Leonard has moved away from home for the first time. He is excited and proud to be learning to live for himself. He is also going to be starting a new job as part of a surveillance team. A young and innocent Brit in the city of Berlin just after WWII. Culturally out of his comfort zone and away from his friends and family. Yet his (author would probably say innocence but I would say arrogance) doesn't let this enter his head. His innocence of other cultures and social and work situations get him into a bit of bother now and then. Nothing series other than a sharp reprimand from his only friend and boss. His ignorance of these things though mean he doesn't understand he has done anything wrong but instead feels hurt or angry. He also falls in love for the first time and once again his lack of knowledge gets him into a bit of bother. One horrible night though everything goes wrong and any innocence he had is stripped away. The events instead threaten not only his future but the future of the British-American surveillance team.
About a year ago now (possibly more than that) I finally got round to watching the film "Atonement". I had heard nothing but praise for the film. Whilst it didn't seem like my kind of thing the praise meant that I was curious (took a long time in curing that curiosity). I loved it! I don't mind admitting that I shed a tear or two and from then on was a fan of James McAvoy. By the following weekend I had also read the book and thoroughly enjoyed it. I found myself riveted to the war scenes which is also very unlike me (I skipped them when reading War and Peace). At the time I decided I would have to give his other books a try. To be honest that really doesn't mean much. I say that about a lot of new authors I try. I have good intentions but am always distracted by other books. There are too many new ones catching my eye so that I never get round to reading other authors back lists.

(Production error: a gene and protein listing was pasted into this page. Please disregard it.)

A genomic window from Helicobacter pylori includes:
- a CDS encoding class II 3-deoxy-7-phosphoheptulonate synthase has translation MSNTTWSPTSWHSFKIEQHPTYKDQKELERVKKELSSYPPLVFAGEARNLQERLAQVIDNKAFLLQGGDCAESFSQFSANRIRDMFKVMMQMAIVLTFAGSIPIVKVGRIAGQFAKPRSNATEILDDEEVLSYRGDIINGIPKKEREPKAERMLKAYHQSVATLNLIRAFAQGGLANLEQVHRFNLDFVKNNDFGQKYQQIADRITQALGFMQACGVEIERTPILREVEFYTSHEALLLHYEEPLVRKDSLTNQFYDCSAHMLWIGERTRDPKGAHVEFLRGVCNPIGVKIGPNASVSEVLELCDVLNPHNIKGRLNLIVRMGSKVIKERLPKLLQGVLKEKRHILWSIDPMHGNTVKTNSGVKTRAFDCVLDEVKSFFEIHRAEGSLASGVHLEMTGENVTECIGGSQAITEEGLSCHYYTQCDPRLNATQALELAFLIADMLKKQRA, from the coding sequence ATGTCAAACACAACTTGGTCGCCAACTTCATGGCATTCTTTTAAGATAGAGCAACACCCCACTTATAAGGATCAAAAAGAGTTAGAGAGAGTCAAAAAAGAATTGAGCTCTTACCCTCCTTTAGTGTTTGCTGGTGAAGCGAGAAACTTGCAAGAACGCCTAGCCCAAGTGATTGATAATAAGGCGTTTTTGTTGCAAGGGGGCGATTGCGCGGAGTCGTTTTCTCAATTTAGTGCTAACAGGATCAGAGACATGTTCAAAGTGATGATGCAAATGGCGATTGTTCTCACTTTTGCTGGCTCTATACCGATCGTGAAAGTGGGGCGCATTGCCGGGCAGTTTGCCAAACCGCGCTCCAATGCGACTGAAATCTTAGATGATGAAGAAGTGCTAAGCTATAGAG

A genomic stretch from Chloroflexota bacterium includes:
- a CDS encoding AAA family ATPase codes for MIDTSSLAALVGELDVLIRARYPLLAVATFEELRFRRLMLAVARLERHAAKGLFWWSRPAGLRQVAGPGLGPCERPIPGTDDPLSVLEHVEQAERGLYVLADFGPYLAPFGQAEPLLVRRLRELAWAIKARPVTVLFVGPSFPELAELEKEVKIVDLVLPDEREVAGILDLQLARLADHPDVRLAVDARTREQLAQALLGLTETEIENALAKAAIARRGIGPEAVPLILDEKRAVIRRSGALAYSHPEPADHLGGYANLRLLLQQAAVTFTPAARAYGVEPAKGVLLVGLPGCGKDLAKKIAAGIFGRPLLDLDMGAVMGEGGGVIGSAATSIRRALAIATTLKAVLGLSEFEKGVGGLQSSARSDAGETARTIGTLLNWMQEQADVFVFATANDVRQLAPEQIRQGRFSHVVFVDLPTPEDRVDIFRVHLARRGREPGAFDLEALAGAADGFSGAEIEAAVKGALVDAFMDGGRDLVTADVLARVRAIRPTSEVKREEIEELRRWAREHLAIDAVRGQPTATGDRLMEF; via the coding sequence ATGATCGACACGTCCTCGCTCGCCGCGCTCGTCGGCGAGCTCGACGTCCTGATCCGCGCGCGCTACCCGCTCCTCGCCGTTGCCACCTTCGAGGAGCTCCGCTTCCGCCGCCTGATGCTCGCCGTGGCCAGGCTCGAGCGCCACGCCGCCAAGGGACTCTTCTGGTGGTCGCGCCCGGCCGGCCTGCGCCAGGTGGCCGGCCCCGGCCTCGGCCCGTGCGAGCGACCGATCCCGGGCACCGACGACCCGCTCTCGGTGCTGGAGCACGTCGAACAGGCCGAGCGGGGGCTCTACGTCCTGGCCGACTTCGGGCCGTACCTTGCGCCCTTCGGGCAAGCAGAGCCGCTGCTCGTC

However, a while back I was at a second hand book sale. This one was still there by near the end and I felt I should take it home with me since out of most of the other book there this was actually a good author. I started it that weekend although the blurb at the back didn't really appeal to me. Once again I was surprised by how much I enjoyed it. Especially since I didn't find the main character in any way likable even taking his innocence and naivety into consideration. Despite the era it was set in I felt at the age of 25 he should know better and that even then there was no excuse for some of his actions (one in particular involving his girlfriend). There was, however, something endearing about him. I think I could relate to some of his social awkwardness although not his response to it. In the end I wanted everything to turn out for him. I kept this hope as I read desperately to the end. The ending wasn't quite the one I had hoped for but I think it was better for it.
As a result I have added Ian McEwan to my list of favourite authors. I have no doubts that I will read his back list. I have even looked up some of his other titles and they all look very good. I have added "Saturday" to my 'to read' list. I think what made me so cautious of this author is my friends reaction to him. People I would expect to like him and that I have shared tastes with didn't. It made me a little wary about trying others even though I loved Atonement. Not so wary now though.
Nice review, If you get a chance try and read Black dogs. I've read everything he's written and black dogs really stood out for me.ReplyDelete
All of his books are on my tr list. If only there were more hours in the day. Thanks for the recommendation.ReplyDelete